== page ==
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Monday, November 7, 2016

SLEEP STAGES and the so-called "COGNITIVE MAP"


(note: This post appears to be about just "sleep" but it is mainly concerned with how we integrate "space" and "time" into "maps" and so situate our "Selves"...and nightlong alternation between Slow Wave Sleep and Dream Sleep is key )
This recent article from Scientific American is a great review of the epistemological difficulties entailed in the study of our “minding brain’s” map making and how that model of the brain needs to be updated.
Decoding Space and Time in the Brain
https://blogs.scientificamerican.com/…/decoding-space-and-…/
It begins this way: "...henceforth, space by itself, and time by itself, are doomed to fade away into mere shadows, and only a kind of union between the two will preserve an independent reality."
They go on, "This now iconic quote spoken by Hermann Minkowski in 1906 captured the spirit of Albert Einstein's recently published special theory of relativity. Einstein, in a stroke of mathematical genius, had shown that both space and time as independent mathematical constructs were mere illusions in the equations of relativity, conceding instead to a 4-dimensional construct which Minkowski adroitly termed space-time.
While most people are familiar with the ensuing influence Einstein's ideas had on both the academic and public conception of the physical universe, few people are aware a similar revolution against space and time is underway in the fields of experimental psychology and neuroscience.”
We have recently posted on a few "erudite" but fatally flawed publications on the nature of "dreams" and their integration into the Role of Sleep in Making our Way through our lives when we are Awake (we might call it the 'DayJob" rather than the ""Night Job"
We see here, again in this popular article, the customary narrative of how and why we cycle through sleep stages.
http://www.world-of-lucid-dreaming.com/the-stages-of-sleep.…
However, the account that is still so rampant in our popular culture and in our Paparazzi driven media, does not point to the direct linkages which we suspect must exist between Slow Wave Sleep and REM sleep and its dreams.

HOW SEX RULES OUR DREAMS? IS FREUD BACK?
An entertaining and nice BEDTIME STORY
https://www.facebook.com/neuroendocrinology/photos/a.1633019730259383.1073741835.1576160679278622/1870502433177777/?type=3&theater
Today, we have realized how much crucial "consolidation' occurs during Slow Wave Sleep, enabling the hippocampal repository of 'episodically" described moments and experience to be somehow transferred or shared with cortical processes for use in the our next day's and subsequent days' experience and our management of our responses to the events that follow.
There's a fine review of Sleep Consolidation and the exquisite coordinations between parts of the brain going as we sleep available here:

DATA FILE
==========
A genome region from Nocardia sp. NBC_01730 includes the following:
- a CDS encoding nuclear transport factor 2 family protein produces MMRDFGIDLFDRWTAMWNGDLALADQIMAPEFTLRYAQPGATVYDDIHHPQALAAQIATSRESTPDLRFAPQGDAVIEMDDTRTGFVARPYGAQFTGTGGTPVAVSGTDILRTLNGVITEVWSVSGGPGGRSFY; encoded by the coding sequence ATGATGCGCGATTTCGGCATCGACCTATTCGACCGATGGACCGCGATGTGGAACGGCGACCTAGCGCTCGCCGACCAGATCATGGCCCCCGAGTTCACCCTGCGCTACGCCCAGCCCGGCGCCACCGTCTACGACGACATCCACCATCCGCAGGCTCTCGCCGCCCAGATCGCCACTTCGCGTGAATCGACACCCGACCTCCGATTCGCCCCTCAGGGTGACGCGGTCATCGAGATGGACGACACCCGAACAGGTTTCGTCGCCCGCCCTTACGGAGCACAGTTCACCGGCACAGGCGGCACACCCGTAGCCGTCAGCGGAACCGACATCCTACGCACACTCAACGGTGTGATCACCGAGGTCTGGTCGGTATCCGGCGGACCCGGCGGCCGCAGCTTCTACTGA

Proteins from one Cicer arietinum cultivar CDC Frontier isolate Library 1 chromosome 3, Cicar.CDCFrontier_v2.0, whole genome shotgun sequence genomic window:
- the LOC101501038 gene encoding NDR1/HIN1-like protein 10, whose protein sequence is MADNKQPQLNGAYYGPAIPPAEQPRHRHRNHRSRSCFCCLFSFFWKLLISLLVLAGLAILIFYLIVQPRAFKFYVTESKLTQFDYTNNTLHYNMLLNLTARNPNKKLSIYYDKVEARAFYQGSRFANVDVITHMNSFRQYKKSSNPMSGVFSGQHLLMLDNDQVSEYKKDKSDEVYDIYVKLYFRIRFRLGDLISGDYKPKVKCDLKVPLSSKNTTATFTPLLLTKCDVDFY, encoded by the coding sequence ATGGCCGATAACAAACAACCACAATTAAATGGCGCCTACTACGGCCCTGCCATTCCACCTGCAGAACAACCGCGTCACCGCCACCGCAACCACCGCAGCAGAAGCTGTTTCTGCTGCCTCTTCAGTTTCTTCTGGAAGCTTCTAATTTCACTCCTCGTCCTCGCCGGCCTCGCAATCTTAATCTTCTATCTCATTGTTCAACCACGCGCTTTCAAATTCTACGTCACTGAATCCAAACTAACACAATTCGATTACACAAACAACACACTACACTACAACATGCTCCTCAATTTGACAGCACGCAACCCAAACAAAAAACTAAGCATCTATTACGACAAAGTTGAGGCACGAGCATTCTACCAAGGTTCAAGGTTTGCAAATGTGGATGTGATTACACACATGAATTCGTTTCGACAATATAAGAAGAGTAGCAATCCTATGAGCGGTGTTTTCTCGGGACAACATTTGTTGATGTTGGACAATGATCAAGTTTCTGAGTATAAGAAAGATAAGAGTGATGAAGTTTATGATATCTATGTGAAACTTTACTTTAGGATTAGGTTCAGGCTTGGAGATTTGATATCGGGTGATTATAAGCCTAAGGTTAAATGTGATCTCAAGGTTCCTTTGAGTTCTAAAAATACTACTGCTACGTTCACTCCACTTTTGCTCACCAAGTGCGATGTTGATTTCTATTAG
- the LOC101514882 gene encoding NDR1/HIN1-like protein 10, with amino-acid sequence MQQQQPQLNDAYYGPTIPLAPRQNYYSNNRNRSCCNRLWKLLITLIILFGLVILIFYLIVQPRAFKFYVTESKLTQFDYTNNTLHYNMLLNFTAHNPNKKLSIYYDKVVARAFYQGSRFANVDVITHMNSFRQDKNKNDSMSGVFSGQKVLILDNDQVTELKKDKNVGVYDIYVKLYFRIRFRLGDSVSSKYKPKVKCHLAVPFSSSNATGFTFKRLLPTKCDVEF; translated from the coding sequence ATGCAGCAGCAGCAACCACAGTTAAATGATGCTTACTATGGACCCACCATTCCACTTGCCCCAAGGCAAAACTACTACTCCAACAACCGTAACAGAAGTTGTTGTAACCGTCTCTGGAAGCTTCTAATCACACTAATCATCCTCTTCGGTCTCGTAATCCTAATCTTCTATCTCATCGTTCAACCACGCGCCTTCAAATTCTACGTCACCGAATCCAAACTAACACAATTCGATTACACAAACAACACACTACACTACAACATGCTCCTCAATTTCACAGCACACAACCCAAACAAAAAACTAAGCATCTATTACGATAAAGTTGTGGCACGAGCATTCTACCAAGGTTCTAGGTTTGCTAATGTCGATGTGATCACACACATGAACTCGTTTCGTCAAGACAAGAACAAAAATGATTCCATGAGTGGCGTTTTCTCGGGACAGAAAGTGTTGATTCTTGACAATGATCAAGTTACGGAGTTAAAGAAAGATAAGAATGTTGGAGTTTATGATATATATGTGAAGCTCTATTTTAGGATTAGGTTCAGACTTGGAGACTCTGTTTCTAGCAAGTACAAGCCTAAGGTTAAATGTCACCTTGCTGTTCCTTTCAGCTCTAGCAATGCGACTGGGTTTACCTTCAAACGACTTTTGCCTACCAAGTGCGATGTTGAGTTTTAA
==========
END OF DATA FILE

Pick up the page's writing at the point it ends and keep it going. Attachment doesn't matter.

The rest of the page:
About Sleep's Role in Memory
https://www.ncbi.nlm.nih.gov/pmc/articles/PMC3768102/
Just how this ongoing synergy between hippocampus and cortical areas goes on is not yet discussed in any clear manner by neuroscience...although there is increasing aware of the characteristic charting of waves frequency and amplitudes that is associated with that correspondence, much of which arises during the nonREM Slow Wave Sleep periods of our nights.
Once of the prevalent ways of speaking, we have had since Tolman introduced his "cognitive map" notion in the 1940s as a counter to simplistic behaviorist narratives of the mind...is the treatment of the 'minding brain" as one which somehow relies on maps that are formed over the course of experience to guide us in our lives...or "navigating" through, not just mazes and geography but the other aspects of life.
As we have noted here on numerous occasions, the problem with the map narrative is that it is not sufficiently understood by those who speak in terms of the concept. It is universally acknowledged that maps are not the actual territory, but then it is presumed that line between the objective world and the linguistic world is found in structure and that some dedicative rendering provides the isomorphism.
The tendency to think that a 'map", any map, is actually some kind of "picture" of a "territory" is quite insufficient, and, as we see it, mostly misguided.
The cognitive map concept suffers from the same problems as the concept of 'maps" in general Most of us know by now the famous quote by Korzybski, a polymath of the beginning of the last century, "The Map is NOT the Territory"
"Two important characteristics of maps should be noticed. A map is not the territory it represents, but, if correct, it has a similar structure to the territory, which accounts for its usefulness"
But here we have to differ. The 'map" any map is not truly founded on creating an isomorphism between points in space or any territory and some equivalent drops of pigment on a canvas somewhere in our brain, or, more recently the 'hippocampus